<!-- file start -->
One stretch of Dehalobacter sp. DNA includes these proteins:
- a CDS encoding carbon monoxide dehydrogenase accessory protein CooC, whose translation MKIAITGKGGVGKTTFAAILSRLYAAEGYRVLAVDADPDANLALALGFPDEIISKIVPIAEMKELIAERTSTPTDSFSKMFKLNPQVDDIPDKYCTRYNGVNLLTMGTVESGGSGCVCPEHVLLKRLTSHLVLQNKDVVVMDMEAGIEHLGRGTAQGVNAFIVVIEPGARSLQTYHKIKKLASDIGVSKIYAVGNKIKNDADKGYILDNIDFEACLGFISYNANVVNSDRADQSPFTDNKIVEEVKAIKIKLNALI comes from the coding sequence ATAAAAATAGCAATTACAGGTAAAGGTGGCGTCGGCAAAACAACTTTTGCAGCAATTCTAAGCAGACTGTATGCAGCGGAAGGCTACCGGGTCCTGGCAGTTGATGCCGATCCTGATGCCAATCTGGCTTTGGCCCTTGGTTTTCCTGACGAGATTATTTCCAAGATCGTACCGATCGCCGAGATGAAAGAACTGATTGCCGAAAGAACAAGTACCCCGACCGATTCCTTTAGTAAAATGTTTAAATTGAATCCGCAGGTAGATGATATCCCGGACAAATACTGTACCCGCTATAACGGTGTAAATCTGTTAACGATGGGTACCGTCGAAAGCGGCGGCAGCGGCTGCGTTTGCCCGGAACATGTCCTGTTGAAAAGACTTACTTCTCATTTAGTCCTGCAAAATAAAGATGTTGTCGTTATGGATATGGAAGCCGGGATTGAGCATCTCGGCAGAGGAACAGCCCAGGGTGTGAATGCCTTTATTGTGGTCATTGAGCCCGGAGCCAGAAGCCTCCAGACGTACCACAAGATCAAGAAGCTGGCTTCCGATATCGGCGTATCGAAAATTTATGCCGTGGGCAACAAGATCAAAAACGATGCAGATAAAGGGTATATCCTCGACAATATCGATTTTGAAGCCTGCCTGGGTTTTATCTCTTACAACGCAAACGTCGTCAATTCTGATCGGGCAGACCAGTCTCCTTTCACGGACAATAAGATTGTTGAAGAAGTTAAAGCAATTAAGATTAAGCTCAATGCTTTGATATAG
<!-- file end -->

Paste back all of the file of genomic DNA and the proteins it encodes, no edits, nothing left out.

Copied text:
One stretch of Dehalobacter sp. DNA includes these proteins:
- a CDS encoding carbon monoxide dehydrogenase accessory protein CooC, whose translation MKIAITGKGGVGKTTFAAILSRLYAAEGYRVLAVDADPDANLALALGFPDEIISKIVPIAEMKELIAERTSTPTDSFSKMFKLNPQVDDIPDKYCTRYNGVNLLTMGTVESGGSGCVCPEHVLLKRLTSHLVLQNKDVVVMDMEAGIEHLGRGTAQGVNAFIVVIEPGARSLQTYHKIKKLASDIGVSKIYAVGNKIKNDADKGYILDNIDFEACLGFISYNANVVNSDRADQSPFTDNKIVEEVKAIKIKLNALI comes from the coding sequence ATAAAAATAGCAATTACAGGTAAAGGTGGCGTCGGCAAAACAACTTTTGCAGCAATTCTAAGCAGACTGTATGCAGCGGAAGGCTACCGGGTCCTGGCAGTTGATGCCGATCCTGATGCCAATCTGGCTTTGGCCCTTGGTTTTCCTGACGAGATTATTTCCAAGATCGTACCGATCGCCGAGATGAAAGAACTGATTGCCGAAAGAACAAGTACCCCGACCGATTCCTTTAGTAAAATGTTTAAATTGAATCCGCAGGTAGATGATATCCCGGACAAATACTGTACCCGCTATAACGGTGTAAATCTGTTAACGATGGGTACCGTCGAAAGCGGCGGCAGCGGCTGCGTTTGCCCGGAACATGTCCTGTTGAAAAGACTTACTTCTCATTTAGTCCTGCAAAATAAAGATGTTGTCGTTATGGATATGGAAGCCGGGATTGAGCATCTCGGCAGAGGAACAGCCCAGGGTGTGAATGCCTTTATTGTGGTCATTGAGCCCGGAGCCAGAAGCCTCCAGACGTACCACAAGATCAAGAAGCTGGCTTCCGATATCGGCGTATCGAAAATTTATGCCGTGGGCAACAAGATCAAAAACGATGCAGATAAAGGGTATATCCTCGACAATATCGATTTTGAAGCCTGCCTGGGTTTTATCTCTTACAACGCAAACGTCGTCAATTCTGATCGGGCAGACCAGTCTCCTTTCACGGACAATAAGATTGTTGAAGAAGTTAAAGCAATTAAGATTAAGCTCAATGCTTTGATATAG